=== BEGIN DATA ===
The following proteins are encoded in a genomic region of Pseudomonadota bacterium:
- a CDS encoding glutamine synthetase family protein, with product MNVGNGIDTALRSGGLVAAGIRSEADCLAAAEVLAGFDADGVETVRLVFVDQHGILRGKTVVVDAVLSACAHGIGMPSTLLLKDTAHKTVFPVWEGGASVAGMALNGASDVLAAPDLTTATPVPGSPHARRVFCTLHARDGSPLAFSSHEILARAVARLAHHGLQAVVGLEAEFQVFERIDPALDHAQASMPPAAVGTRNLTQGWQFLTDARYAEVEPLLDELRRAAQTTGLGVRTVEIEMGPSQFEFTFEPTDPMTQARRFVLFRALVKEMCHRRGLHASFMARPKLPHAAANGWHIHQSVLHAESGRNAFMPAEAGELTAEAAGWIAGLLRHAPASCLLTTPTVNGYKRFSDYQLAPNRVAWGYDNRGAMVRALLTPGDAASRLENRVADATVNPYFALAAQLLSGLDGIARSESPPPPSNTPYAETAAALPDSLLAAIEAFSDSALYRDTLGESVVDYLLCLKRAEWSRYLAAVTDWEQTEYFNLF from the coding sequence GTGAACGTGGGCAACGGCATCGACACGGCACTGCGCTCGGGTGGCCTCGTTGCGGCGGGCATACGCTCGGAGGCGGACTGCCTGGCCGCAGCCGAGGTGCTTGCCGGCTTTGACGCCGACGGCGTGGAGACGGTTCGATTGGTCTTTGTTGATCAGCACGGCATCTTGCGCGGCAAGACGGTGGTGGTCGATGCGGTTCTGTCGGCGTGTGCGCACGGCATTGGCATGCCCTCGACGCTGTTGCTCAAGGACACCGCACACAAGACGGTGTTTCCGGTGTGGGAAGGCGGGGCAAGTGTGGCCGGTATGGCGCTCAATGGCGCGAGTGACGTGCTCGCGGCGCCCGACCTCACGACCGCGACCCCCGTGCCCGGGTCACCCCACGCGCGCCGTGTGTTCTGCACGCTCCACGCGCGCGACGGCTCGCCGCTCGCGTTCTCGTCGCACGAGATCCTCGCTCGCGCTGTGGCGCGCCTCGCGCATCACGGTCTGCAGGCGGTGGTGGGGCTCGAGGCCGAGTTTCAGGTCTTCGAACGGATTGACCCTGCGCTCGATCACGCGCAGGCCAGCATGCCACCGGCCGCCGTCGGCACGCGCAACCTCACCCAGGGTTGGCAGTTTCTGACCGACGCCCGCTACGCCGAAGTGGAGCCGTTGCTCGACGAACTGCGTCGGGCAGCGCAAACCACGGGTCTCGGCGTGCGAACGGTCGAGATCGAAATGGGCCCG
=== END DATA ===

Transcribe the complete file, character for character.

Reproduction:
The following proteins are encoded in a genomic region of Pseudomonadota bacterium:
- a CDS encoding glutamine synthetase family protein, with product MNVGNGIDTALRSGGLVAAGIRSEADCLAAAEVLAGFDADGVETVRLVFVDQHGILRGKTVVVDAVLSACAHGIGMPSTLLLKDTAHKTVFPVWEGGASVAGMALNGASDVLAAPDLTTATPVPGSPHARRVFCTLHARDGSPLAFSSHEILARAVARLAHHGLQAVVGLEAEFQVFERIDPALDHAQASMPPAAVGTRNLTQGWQFLTDARYAEVEPLLDELRRAAQTTGLGVRTVEIEMGPSQFEFTFEPTDPMTQARRFVLFRALVKEMCHRRGLHASFMARPKLPHAAANGWHIHQSVLHAESGRNAFMPAEAGELTAEAAGWIAGLLRHAPASCLLTTPTVNGYKRFSDYQLAPNRVAWGYDNRGAMVRALLTPGDAASRLENRVADATVNPYFALAAQLLSGLDGIARSESPPPPSNTPYAETAAALPDSLLAAIEAFSDSALYRDTLGESVVDYLLCLKRAEWSRYLAAVTDWEQTEYFNLF from the coding sequence GTGAACGTGGGCAACGGCATCGACACGGCACTGCGCTCGGGTGGCCTCGTTGCGGCGGGCATACGCTCGGAGGCGGACTGCCTGGCCGCAGCCGAGGTGCTTGCCGGCTTTGACGCCGACGGCGTGGAGACGGTTCGATTGGTCTTTGTTGATCAGCACGGCATCTTGCGCGGCAAGACGGTGGTGGTCGATGCGGTTCTGTCGGCGTGTGCGCACGGCATTGGCATGCCCTCGACGCTGTTGCTCAAGGACACCGCACACAAGACGGTGTTTCCGGTGTGGGAAGGCGGGGCAAGTGTGGCCGGTATGGCGCTCAATGGCGCGAGTGACGTGCTCGCGGCGCCCGACCTCACGACCGCGACCCCCGTGCCCGGGTCACCCCACGCGCGCCGTGTGTTCTGCACGCTCCACGCGCGCGACGGCTCGCCGCTCGCGTTCTCGTCGCACGAGATCCTCGCTCGCGCTGTGGCGCGCCTCGCGCATCACGGTCTGCAGGCGGTGGTGGGGCTCGAGGCCGAGTTTCAGGTCTTCGAACGGATTGACCCTGCGCTCGATCACGCGCAGGCCAGCATGCCACCGGCCGCCGTCGGCACGCGCAACCTCACCCAGGGTTGGCAGTTTCTGACCGACGCCCGCTACGCCGAAGTGGAGCCGTTGCTCGACGAACTGCGTCGGGCAGCGCAAACCACGGGTCTCGGCGTGCGAACGGTCGAGATCGAAATGGGCCCG